Tuesday, December 23, 2008

How Much Water Does a Man Need?

The first year I had my blueberries planted out in the traffic strip, there was no hose-powered watering solution for them. When they looked dry, I carried buckets out to keep them alive. I had other non-supplied beds where the same situation held.

Carrying water taught me how little water is actually required to garden if the water is carefully placed and not offered when not needed. By contrast, most of the watering I do is horribly wasteful: hundreds of gallons applied to soil not directly supporting a plant, lots of evaporation, etc. Using soaker hoses has improved my efficiency somewhat, but I need to get better at this and I know that I can.

Lots of factors determine how much water is enough. Planting things in the right place makes a big difference. Shade plants placed in sunny beds need much more water to survive. Accuracy of delivery (again) is a big factor. Time of day makes a difference due to evaporation. Ground cover makes a difference. Knowing your plants makes a difference. When fruiting, for example, things need and return the water supplied. When not fruiting, less water is required.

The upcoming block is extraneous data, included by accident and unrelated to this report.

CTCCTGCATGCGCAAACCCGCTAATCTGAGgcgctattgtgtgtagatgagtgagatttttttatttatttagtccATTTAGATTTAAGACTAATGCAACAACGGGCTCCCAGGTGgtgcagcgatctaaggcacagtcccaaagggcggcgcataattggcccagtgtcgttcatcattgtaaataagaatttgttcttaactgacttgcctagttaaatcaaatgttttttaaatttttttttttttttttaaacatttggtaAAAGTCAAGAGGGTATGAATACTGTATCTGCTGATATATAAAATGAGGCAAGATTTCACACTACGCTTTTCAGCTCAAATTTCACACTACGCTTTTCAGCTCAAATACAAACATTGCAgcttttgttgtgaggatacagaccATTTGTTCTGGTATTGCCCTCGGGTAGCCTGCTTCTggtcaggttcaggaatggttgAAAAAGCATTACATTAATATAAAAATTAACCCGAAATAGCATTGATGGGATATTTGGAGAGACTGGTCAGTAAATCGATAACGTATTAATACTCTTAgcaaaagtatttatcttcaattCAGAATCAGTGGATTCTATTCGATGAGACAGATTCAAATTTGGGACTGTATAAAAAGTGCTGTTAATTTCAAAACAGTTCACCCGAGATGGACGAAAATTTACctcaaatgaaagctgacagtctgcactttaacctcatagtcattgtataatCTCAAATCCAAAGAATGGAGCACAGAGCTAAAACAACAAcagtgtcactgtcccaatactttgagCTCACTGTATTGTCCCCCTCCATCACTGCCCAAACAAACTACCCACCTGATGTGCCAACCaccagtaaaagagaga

The simple answer to my opening question is: I don’t know. My goal, however, is to get to the point where I’m using about 200 gallons a day to water about 2000 square feet of garden. That’s about 0.16 inches of ‘rain’ per day or 58 inches per year raining constantly.

One way I have arrived at to check that goal for sustainability is to compare it with what we get from the sky naturally each year. In Eugene, annual rainfall is about 51 inches, not far from the 58 I’m shooting for. If I could simply capture rainwater, my system would be 100% sound. Because I cannot, however, and am aiming to ‘mine’ the water instead, I need some way to govern my mining efforts. 58 inches equivalent is a good start.

Apart from using rainfall as a check, there are practical reasons for keeping my water consumption number small. My micro-well plan requires above ground storage large enough to handle at least a day’s worth of water. If I use water inefficiently that volume goes up and the cost of the tank and the aesthetic impact, space requirements, pumping and power considerations, etc. all get uglier. A 200 gallon tank is only about 3 x 3 x 2. I can live with that.

(Apologies to Uncle Leo.)

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